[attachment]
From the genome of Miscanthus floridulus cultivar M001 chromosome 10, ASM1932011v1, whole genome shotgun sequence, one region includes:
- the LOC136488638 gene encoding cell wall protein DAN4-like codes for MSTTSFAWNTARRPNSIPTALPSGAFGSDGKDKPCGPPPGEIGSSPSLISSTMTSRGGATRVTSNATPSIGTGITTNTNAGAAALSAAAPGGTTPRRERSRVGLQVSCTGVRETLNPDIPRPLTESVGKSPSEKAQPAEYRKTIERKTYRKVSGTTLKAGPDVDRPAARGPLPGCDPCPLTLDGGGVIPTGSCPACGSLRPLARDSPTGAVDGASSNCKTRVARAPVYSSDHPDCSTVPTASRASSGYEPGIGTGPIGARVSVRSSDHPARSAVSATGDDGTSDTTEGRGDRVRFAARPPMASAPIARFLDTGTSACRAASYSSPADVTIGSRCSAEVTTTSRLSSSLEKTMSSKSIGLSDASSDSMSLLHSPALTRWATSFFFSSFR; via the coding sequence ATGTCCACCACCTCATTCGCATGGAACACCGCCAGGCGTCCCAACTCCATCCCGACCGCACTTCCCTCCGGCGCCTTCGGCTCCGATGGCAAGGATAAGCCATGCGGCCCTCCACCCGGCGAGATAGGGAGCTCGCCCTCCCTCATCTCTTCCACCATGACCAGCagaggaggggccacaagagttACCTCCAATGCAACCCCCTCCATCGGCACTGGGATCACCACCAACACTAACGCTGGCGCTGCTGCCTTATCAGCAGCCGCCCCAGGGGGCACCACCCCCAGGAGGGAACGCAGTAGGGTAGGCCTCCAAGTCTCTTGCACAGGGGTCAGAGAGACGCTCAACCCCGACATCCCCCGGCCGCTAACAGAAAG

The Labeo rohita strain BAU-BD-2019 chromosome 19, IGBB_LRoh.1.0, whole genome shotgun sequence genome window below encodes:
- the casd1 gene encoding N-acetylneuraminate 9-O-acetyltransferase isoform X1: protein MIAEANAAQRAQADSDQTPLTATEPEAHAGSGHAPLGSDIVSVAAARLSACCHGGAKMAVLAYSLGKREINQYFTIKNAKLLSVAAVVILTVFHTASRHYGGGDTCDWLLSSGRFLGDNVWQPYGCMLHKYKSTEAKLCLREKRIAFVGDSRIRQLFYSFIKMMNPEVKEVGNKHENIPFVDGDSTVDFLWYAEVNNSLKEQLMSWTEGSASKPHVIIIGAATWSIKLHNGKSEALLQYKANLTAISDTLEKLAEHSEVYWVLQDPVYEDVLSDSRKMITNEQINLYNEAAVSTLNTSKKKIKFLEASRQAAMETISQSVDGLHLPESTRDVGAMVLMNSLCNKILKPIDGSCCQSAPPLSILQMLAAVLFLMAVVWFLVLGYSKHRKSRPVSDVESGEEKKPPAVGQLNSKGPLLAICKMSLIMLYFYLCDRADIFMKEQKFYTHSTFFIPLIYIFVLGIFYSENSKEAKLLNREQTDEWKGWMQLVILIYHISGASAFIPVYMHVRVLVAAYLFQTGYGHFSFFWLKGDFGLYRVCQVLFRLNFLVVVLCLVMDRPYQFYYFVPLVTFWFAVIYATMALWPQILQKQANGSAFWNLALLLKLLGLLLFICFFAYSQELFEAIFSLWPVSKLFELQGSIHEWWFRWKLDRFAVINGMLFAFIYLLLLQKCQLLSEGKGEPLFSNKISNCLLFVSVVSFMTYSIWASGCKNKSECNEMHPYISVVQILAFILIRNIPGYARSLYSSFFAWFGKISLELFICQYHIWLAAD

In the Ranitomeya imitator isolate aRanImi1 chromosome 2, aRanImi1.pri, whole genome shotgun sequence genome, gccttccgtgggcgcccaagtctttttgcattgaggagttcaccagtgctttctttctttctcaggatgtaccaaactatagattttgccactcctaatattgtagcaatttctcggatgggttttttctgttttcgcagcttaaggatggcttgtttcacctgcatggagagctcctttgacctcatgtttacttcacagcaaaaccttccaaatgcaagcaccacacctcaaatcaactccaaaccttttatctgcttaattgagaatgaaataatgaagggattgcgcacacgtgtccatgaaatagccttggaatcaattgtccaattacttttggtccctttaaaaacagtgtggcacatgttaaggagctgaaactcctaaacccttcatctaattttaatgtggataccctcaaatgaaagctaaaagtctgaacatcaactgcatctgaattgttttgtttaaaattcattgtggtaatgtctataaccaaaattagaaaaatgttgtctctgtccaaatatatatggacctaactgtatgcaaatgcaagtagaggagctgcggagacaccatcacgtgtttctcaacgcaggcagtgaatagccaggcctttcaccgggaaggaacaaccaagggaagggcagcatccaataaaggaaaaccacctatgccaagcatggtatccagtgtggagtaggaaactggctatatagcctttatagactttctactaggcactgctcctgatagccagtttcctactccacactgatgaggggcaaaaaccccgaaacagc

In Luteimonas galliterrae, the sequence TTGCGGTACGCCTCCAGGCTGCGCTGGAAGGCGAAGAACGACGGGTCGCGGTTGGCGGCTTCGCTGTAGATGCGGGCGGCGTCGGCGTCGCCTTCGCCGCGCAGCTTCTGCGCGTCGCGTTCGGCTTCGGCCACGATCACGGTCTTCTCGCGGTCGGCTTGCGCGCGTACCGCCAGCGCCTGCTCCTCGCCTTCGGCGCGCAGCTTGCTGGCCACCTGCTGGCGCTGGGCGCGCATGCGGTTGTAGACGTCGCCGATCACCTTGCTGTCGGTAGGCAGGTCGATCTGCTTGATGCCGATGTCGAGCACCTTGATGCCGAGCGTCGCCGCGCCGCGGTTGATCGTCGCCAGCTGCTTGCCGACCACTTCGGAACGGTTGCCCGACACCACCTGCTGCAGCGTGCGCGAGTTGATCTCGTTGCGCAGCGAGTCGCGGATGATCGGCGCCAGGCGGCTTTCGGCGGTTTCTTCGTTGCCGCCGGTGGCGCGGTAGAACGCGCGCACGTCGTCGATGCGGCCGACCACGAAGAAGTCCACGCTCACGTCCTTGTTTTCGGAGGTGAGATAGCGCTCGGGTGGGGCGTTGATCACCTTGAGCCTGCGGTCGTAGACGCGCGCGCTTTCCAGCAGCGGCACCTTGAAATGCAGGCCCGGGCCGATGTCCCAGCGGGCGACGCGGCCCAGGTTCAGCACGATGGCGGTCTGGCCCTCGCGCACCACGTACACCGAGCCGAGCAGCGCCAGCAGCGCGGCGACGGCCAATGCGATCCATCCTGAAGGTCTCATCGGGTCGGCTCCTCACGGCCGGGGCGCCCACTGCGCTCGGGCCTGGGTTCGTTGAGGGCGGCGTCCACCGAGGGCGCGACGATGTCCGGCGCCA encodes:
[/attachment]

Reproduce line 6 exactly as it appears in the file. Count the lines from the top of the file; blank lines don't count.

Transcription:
In Luteimonas galliterrae, the sequence TTGCGGTACGCCTCCAGGCTGCGCTGGAAGGCGAAGAACGACGGGTCGCGGTTGGCGGCTTCGCTGTAGATGCGGGCGGCGTCGGCGTCGCCTTCGCCGCGCAGCTTCTGCGCGTCGCGTTCGGCTTCGGCCACGATCACGGTCTTCTCGCGGTCGGCTTGCGCGCGTACCGCCAGCGCCTGCTCCTCGCCTTCGGCGCGCAGCTTGCTGGCCACCTGCTGGCGCTGGGCGCGCATGCGGTTGTAGACGTCGCCGATCACCTTGCTGTCGGTAGGCAGGTCGATCTGCTTGATGCCGATGTCGAGCACCTTGATGCCGAGCGTCGCCGCGCCGCGGTTGATCGTCGCCAGCTGCTTGCCGACCACTTCGGAACGGTTGCCCGACACCACCTGCTGCAGCGTGCGCGAGTTGATCTCGTTGCGCAGCGAGTCGCGGATGATCGGCGCCAGGCGGCTTTCGGCGGTTTCTTCGTTGCCGCCGGTGGCGCGGTAGAACGCGCGCACGTCGTCGATGCGGCCGACCACGAAGAAGTCCACGCTCACGTCCTTGTTTTCGGAGGTGAGATAGCGCTCGGGTGGGGCGTTGATCACCTTGAGCCTGCGGTCGTAGACGCGCGCGCTTTCCAGCAGCGGCACCTTGAAATGCAGGCCCGGGCCGATGTCCCAGCGGGCGACGCGGCCCAGGTTCAGCACGATGGCGGTCTGGCCCTCGCGCACCACGTACACCGAGCCGAGCAGCGCCAGCAGCGCGGCGACGGCCAATGCGATCCATCCTGAAGGTCTCATCGGGTCGGCTCCTCACGGCCGGGGCGCCCACTGCGCTCGGGCCTGGGTTCGTTGAGGGCGGCGTCCACCGAGGGCGCGACGATGTCCGGCGCCA encodes: